A thousand thoughts went racing through my brain and, for the first time since I had set my heart on owning the house, I was worried! For the last two years I had put all my energy into getting the house and had never given a second thought to how I was going to restore it. Now reality set in and I would soon be faced with some major decisions, and a major financial outlay. I tried to put things in perspective and decided that I would deal with one thing at a time — and the only thing that mattered at that moment was to get the house clean and secure. Rubble and garbage needed to be removed, dead cats and birds scooped up, windows covered in polythene to prevent rain damage, and I finally I needed to gave notice to the swallows that they would have to vacate as I was taking over the house! A restoration program could wait for another day.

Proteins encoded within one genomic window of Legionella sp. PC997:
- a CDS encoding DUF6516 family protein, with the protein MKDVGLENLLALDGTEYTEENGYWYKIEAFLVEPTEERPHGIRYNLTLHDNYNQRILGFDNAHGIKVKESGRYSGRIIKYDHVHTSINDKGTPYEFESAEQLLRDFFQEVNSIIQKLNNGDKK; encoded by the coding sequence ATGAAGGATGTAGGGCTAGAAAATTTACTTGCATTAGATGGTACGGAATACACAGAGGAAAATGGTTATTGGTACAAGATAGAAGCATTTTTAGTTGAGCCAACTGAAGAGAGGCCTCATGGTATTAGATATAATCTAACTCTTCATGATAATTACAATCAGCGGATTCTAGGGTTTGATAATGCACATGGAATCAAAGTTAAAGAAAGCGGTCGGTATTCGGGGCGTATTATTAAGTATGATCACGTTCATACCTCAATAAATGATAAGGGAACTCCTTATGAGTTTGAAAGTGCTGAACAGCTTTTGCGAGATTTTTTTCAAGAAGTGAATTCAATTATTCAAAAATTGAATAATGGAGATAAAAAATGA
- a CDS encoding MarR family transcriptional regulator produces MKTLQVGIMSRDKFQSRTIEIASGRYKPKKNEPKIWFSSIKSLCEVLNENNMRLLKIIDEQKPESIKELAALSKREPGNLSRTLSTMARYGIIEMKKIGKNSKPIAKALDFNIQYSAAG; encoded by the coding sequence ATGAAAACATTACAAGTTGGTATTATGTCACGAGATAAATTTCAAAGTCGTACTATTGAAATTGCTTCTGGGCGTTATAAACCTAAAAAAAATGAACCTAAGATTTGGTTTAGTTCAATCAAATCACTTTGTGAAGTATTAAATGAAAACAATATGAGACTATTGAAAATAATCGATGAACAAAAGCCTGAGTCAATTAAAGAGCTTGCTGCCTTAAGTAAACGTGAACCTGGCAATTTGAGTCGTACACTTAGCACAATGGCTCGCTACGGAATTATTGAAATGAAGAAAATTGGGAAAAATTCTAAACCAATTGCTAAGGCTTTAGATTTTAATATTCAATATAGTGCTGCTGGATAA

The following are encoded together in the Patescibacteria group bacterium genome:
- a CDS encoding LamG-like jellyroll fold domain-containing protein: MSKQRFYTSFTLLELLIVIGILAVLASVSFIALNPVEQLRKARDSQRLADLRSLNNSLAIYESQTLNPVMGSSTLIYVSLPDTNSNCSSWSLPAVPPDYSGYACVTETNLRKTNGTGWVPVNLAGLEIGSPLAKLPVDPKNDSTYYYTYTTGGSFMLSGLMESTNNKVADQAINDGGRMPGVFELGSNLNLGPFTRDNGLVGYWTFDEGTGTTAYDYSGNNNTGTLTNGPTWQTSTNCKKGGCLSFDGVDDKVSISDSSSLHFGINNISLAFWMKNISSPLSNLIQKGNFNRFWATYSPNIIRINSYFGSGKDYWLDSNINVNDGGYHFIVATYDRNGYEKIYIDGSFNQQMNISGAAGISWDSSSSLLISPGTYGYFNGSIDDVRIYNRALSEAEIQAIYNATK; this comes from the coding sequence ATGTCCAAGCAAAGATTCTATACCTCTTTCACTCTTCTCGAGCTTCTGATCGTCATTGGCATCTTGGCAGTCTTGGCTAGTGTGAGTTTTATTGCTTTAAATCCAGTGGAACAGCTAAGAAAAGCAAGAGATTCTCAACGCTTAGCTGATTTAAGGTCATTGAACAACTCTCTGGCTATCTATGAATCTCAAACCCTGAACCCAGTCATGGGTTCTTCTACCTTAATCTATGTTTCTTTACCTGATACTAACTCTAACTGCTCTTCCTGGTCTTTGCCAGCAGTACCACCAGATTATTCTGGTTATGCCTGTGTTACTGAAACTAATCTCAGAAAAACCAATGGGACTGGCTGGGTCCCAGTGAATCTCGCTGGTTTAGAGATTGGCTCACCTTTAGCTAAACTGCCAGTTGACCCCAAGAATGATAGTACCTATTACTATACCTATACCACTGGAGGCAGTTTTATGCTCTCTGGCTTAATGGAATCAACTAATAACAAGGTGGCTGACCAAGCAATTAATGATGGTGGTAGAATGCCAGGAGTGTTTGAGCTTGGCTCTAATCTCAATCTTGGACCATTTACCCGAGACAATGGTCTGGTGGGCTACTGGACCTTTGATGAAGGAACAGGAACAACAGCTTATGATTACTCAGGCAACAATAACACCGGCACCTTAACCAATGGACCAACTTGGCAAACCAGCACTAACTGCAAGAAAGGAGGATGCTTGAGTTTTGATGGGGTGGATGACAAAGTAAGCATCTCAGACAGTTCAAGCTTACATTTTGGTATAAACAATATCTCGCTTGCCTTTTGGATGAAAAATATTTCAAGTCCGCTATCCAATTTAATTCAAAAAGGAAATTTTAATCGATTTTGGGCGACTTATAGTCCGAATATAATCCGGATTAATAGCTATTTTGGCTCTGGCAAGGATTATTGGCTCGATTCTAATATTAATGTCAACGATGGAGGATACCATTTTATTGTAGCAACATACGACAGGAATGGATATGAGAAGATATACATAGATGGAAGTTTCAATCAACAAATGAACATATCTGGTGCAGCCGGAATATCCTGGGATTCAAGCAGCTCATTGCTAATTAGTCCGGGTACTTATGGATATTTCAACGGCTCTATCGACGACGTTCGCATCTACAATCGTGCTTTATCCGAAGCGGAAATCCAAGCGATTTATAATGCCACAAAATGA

To be continued….

Published or Updated on: October 22, 2009 by Ros Chenery © 2009